Thursday, April 30, 2009

What's happening to America's middle class?

A really interesting BBC broadcast on the changing 'typical America'.

"Stephen Smith finds out how the city of Muncie in Indiana reflects the impact of the economic crisis on the American middle class.

In 1929, the Rockefeller Institute published Middletown: A Study in Modern American Culture, a scientific study of a 'typical American city' which examined church, school, family and work in Muncie. The book was an instant hit and is still in print. It launched Muncie's reputation as the most widely studied small town in the world.

Today it is a rust-belt city grappling with de-industrialisation and deepening recession.

A co-production with American RadioWorks for BBC Radio 4."

Listen Here

What a week!

The week before Golden Week is always so busy. The sentiment is do everything possible before the holiday so you can relax, with a settled mind.

I've called banks, written articles, tweeted, blogged (not so much) calculated, estimated and networked. I can see why Golden Week is called Golden! It will certainly be enjoyable to relax.

What better way to drive yourself than with the carrot than the stick.

Tuesday, April 28, 2009

Skip-a-payment for Canadian mortgages

I spent the morning contacting banks to see if our mortgages are eligible for the skip-a-mortgage program. Some banks offer it as a new service to customers while others see it as a privilege that must be carefully reviewed and only granted in financial straights.

As a investor it's crucial to always be proactive with your property. When vacancy rates are high the most important thing to do is keep your cash reserves high and maintain the staying power fund of your property.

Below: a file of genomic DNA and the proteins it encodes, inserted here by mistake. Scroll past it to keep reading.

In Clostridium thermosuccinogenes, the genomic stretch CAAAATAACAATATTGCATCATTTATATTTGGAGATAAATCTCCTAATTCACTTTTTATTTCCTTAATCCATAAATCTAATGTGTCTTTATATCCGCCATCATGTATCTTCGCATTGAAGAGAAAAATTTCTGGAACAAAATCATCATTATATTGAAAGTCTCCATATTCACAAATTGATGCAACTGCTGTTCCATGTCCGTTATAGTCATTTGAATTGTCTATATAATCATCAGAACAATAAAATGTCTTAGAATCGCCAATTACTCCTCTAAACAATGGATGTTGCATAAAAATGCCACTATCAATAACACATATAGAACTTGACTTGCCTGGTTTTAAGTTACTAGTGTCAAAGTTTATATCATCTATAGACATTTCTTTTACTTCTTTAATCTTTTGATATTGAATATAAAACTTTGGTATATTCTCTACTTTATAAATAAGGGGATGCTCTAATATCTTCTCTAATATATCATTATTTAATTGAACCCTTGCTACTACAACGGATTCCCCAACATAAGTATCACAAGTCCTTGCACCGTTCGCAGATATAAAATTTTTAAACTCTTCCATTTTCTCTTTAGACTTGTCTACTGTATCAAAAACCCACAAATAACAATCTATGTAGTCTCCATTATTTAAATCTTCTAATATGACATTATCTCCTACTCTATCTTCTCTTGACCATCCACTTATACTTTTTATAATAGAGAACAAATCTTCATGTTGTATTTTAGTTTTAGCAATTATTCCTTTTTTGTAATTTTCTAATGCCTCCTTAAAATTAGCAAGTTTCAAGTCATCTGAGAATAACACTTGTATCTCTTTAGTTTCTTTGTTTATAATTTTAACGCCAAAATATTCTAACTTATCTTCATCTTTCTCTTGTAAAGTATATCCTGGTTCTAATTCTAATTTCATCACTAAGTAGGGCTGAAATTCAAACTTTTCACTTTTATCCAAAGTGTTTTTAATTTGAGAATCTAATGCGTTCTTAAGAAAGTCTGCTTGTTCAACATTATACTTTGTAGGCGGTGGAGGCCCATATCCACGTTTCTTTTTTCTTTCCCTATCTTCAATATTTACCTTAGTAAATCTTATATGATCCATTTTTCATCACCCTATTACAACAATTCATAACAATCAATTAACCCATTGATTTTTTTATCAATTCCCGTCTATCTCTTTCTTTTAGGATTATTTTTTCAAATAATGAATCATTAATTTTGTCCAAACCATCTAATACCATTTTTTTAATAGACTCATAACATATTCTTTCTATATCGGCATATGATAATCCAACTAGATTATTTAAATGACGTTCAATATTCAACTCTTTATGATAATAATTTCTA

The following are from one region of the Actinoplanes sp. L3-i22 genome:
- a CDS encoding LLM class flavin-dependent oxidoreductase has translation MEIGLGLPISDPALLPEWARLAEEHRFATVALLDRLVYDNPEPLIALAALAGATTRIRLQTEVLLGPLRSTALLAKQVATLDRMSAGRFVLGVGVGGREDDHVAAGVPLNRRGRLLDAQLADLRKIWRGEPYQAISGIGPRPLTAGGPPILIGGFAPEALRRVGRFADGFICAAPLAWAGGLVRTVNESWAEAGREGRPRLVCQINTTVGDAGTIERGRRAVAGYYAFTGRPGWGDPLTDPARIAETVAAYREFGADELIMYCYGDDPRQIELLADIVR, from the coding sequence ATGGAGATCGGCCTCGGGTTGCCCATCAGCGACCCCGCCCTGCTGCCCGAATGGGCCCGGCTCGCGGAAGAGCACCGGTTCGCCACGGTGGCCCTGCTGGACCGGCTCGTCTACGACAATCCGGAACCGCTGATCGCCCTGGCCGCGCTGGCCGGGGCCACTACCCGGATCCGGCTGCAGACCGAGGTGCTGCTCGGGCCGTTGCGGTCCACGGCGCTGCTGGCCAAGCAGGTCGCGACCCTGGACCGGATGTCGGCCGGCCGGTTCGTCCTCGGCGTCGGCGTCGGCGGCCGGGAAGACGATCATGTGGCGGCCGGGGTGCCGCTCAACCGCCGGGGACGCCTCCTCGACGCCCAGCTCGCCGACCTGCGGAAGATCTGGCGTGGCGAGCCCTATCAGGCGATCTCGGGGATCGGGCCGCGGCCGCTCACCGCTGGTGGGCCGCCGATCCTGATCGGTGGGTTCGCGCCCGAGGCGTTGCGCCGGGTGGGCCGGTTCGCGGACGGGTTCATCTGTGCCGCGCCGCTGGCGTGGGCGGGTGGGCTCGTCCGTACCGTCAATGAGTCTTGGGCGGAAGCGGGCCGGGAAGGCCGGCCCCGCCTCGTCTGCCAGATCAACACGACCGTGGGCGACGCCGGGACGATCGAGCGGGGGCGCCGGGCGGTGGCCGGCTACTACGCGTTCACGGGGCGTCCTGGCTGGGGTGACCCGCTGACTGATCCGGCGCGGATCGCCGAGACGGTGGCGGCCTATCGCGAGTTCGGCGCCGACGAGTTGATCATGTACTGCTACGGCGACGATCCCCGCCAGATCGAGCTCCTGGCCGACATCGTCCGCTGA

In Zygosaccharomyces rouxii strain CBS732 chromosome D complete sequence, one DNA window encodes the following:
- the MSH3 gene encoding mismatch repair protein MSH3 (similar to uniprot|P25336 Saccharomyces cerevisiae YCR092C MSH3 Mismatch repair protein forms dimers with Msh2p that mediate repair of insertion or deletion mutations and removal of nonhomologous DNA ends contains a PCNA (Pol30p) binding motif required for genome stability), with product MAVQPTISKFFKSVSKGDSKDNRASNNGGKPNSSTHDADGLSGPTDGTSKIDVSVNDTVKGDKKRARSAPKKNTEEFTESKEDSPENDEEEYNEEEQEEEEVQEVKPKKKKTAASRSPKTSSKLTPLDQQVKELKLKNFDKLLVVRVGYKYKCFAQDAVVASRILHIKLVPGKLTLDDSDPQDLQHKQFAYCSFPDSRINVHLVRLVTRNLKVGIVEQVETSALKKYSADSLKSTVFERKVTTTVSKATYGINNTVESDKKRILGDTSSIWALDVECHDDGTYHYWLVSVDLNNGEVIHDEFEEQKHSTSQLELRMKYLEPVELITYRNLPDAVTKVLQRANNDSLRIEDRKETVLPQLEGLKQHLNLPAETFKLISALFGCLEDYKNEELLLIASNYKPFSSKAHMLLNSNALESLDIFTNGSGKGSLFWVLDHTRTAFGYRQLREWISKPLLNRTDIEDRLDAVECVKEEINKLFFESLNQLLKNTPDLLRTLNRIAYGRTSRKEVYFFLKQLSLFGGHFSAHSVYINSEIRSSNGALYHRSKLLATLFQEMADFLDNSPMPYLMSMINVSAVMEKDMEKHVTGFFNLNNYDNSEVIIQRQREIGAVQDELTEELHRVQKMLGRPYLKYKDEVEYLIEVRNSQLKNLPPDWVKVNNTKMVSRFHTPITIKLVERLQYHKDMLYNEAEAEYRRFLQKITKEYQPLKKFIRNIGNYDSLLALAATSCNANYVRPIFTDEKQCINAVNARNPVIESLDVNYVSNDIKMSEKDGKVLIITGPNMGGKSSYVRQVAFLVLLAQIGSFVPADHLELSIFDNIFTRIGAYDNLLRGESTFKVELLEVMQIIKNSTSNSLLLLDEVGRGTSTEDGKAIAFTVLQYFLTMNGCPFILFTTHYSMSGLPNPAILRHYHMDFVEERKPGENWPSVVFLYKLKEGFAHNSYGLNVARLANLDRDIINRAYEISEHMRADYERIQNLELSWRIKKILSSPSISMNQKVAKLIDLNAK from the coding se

Here is a short list of banks and their policy on deferred payments:

RBC - just enrol in the "Skip-a-mortgage" payment program
TD - in times of financial hardship and under branch review
First National - offers many options but not skip a payment
Optimum Canwest - couldn't find information
Scotiabank - up to four skipped payments allowed
MCAP - available with $75 service fee

If you bank is listed here check their website or contact your branch for your mortgages privileges.

Sunday, April 26, 2009

Interest rates are amazing

If now isn't the time to buy real estate I don't know when is. One of my variable mortgages is down to 1.9%. We've also heard of a colleague getting 3.5% on a commercial loan. The Bank of Canada has indicated that rates will stay this low until the first or second quarter of 2010.

We've got soft prices and low interest rates which seems like a sale to me. As long as it's backed by economic fundamentals it doesn't mean go and buy in Windsor with it's auto companies shutting down or Williams Lake with the sawmills closing.

Thursday, April 23, 2009

Could your trashcan solve the energy crisis?

I know some people who have enough rubbish in their car to fuel any roadtrip. I find it hard to believe that there are opponents to this, I mean what could be more perfect burning trash for clean energy. When will people be satisfied?

Tuesday, April 21, 2009